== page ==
harking back : Constant decay of ‘World Heritage Sites’ of Lahore

By Majid Sheikh

Dawn, May 4, 2014


When the British pushed the railway line westwards, the numerous Mughal era monuments to the west of Lahore were damaged. At Shahdara the line cut through the exquisite Dilkusha Bagh, which housed the mausoleums of Emperor Jahangir, his wife Noor Jehan, and her brother Asif Khan.

The damaged done then, and before the British by the Sikh rulers when they removed major portions of marble slabs with precious stone inlays, as also fine sandstone, defaced these World Heritage Sites.

The tragedy is that though the British had a reputation for caring for heritage, the reality with regard to these three sites was otherwise. After 1947, one would have thought that some semblance of care for Muslim heritage sites would come through, but the reality proved otherwise.

In this piece, let us concentrate on the exquisite mausoleum of Asif Khan, the Governor of Lahore from 1636 to 1641, whose real name was Abul Hasan ibn Mirza Ghiyas Beg. He was the elder brother of Empress Noor Jehan, and his beautiful daughter Arjumand Bano Begum was the wife of Emperor Shah Jehan, whom he named Mumtaz Mahal, and on whose death he built the famous Taj Mahal at Agra.

When Asif Khan was killed in battle against Raja Jagat Singh Pathania on 12 June 1641, Shah Jehan built his mausoleum next to the Akbari Sarai and the tomb of Jahangir. Later on when Noor Jehan died her tomb was also built in the Dilkusha Bagh just beyond that of her elder brother.

The mausoleum had the finest marble and precious stones inlaid, and the outer was of red sandstone. The tiles were typical Lahori blue ‘kashi’ and the octagonal structure is in small brickwork, which had an excellent waterwork with a filtration plant which led to a reservoir to ensure that the fountains always had sparkling water.

These also fed a fruit garden and beautiful grass lawns. Contained in a huge outer wall, it was, many descriptions claim, more beautiful than the one built for Jahangir.

The first damage to this structure was during the ruler of the three Sikh rulers, who removed major marble slabs. Come the time of Ranjit Singh (1799-1839) almost the entire outer layers were removed and taken to Amritsar. The only things that remained intact were the highly placed blue ‘kashi’ tiles.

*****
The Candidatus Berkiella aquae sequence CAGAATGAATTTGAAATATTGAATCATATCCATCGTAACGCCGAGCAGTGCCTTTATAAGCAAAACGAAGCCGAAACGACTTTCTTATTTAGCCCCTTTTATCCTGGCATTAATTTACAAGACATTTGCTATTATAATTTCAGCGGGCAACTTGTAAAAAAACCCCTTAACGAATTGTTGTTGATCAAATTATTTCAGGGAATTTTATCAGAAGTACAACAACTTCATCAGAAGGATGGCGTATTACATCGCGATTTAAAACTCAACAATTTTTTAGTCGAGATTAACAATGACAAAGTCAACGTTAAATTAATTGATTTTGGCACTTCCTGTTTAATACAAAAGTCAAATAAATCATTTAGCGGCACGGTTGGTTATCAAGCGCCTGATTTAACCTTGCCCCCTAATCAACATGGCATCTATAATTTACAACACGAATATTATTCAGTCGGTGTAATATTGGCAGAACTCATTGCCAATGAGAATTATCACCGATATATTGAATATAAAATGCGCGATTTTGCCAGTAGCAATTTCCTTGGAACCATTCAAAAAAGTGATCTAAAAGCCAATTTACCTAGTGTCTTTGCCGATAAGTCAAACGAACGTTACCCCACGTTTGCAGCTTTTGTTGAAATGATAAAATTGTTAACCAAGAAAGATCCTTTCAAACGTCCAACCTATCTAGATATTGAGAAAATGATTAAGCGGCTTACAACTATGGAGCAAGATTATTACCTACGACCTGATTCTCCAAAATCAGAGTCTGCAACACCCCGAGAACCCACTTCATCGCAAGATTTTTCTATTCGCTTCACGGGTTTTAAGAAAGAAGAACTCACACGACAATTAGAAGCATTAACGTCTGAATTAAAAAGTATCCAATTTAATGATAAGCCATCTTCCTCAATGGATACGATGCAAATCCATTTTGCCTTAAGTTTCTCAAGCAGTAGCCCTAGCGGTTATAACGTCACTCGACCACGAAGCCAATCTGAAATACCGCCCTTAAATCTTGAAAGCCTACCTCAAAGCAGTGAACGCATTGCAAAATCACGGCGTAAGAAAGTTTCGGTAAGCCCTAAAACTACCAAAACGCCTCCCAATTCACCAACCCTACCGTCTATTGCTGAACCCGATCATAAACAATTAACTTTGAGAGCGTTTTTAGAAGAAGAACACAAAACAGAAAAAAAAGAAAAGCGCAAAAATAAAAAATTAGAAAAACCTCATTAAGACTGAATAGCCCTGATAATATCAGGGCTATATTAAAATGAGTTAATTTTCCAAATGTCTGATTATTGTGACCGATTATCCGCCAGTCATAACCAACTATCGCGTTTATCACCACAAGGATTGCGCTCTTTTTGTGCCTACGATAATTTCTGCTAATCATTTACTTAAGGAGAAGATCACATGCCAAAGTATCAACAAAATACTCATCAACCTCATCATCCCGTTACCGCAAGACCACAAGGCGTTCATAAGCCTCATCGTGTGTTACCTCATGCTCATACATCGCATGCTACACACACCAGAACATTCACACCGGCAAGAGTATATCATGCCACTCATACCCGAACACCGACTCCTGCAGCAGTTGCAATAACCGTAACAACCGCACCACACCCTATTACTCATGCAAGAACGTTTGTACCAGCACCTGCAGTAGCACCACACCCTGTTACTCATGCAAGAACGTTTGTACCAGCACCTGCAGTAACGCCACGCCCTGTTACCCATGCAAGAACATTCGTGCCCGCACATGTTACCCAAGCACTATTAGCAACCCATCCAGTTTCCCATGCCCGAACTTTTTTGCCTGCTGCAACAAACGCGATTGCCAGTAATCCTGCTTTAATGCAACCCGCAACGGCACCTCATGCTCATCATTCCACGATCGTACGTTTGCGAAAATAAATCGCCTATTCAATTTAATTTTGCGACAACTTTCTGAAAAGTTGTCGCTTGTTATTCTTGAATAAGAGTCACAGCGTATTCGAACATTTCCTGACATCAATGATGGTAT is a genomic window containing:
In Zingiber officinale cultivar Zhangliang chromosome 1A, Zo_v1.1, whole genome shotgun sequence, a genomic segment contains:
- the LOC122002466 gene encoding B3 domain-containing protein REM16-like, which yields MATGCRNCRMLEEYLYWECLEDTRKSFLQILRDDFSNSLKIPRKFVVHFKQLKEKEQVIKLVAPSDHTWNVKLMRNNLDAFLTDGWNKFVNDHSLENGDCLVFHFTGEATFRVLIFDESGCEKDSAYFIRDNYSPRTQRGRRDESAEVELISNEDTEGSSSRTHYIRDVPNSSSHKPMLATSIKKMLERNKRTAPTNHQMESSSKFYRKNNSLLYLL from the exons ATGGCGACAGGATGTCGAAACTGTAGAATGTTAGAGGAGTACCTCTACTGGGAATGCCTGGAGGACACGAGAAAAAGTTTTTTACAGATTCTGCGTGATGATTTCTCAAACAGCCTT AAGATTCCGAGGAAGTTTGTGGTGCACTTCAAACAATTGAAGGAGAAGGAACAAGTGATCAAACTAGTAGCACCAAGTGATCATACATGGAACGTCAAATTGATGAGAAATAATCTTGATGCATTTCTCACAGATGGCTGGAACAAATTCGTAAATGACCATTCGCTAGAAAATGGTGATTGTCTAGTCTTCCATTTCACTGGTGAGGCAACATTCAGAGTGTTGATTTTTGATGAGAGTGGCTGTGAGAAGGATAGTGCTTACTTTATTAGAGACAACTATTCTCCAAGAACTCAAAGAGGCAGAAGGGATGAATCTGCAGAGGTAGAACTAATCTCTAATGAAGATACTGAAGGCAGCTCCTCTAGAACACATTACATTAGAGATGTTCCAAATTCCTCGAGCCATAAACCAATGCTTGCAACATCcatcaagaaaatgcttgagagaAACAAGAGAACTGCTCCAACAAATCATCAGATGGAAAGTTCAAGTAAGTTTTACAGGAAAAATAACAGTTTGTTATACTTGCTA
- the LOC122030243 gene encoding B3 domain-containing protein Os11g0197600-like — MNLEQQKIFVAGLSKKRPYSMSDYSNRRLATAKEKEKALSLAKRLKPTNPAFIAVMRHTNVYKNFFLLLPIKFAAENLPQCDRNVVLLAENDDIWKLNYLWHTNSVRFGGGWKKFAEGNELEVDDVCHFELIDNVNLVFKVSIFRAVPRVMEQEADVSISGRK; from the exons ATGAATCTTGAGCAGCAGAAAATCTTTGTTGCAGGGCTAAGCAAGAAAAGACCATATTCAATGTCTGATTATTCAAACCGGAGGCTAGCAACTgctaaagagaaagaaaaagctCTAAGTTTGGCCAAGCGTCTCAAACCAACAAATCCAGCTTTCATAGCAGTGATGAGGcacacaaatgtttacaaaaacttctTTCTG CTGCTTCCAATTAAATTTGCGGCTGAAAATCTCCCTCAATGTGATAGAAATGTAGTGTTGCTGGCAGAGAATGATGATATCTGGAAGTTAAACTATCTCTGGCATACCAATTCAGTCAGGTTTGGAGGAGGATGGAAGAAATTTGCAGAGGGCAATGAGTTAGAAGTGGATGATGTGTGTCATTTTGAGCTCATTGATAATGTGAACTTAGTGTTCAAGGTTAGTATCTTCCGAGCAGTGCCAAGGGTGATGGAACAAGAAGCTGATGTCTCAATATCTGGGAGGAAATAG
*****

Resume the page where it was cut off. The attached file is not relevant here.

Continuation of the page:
The railway line cut through the tombs of brother and sister, with the tremors damaging all three structures every time a train passed, and hundreds of thousands have passed, and continue to still today.

To the north of the outer walls, a huge ‘katchi abadi’ came up after 1947, which today have encroached into the walls of the monuments. The damage continues even today.

After the Sikhs reduced it to a mere empty structure, the British cut a rail line through the garden and then after 1947 illegal structures keep on encroaching, which with greased palms acquire a ‘legal’ status.

While researching for this piece I happened to come across a photograph taken of the structure in 1880. It paints a pathetic picture of utter neglect. A similar photograph taken in 2014 is somewhat similar, only the damage is clearly greater.

To understand the issues involved I went to see the mausoleum on Saturday. The drive from GT Road to the tomb of Jahangir presents problems of its own, with illegal housing and commercial structures, in utter violation of the 200 meters ban on all structures from World Heritage Sites, blocking the way.

The road size has been squeezed and the activities certainly damage the structures, not to speak of the constant vibration that the railways produce.

The new road build as an underpass makes approaching the sites better from the western portion, of this there is no doubt. But the immediate neighbourhood, especially to the north, poses a constant threat.

The condition of the mausoleum of Asif Khan seems to get worse with every passing year, and it is time some programme was put into action to save this exquisite structure.

Mind you the government is legally bound to do something to save World Heritage Sites. Some work, of a reasonable quality, has been undertaken on one portion of the mausoleum of Jahangir, but this small patch of ‘good work’ makes the remaining stand out starkly. In the case of Asif Khan it is one massive stark structure begging to be saved.

The tomb of his sister Noor Jehan, across the railway line, has some modern paintwork done, damaging the original. It is about time these three structures were taken over as one massive work. But with the Lahore Fort also slowly crumbling, it is a matter of priority for our rulers. Surely culture and heritage remain low on the list of the rulers, no matter who they be.




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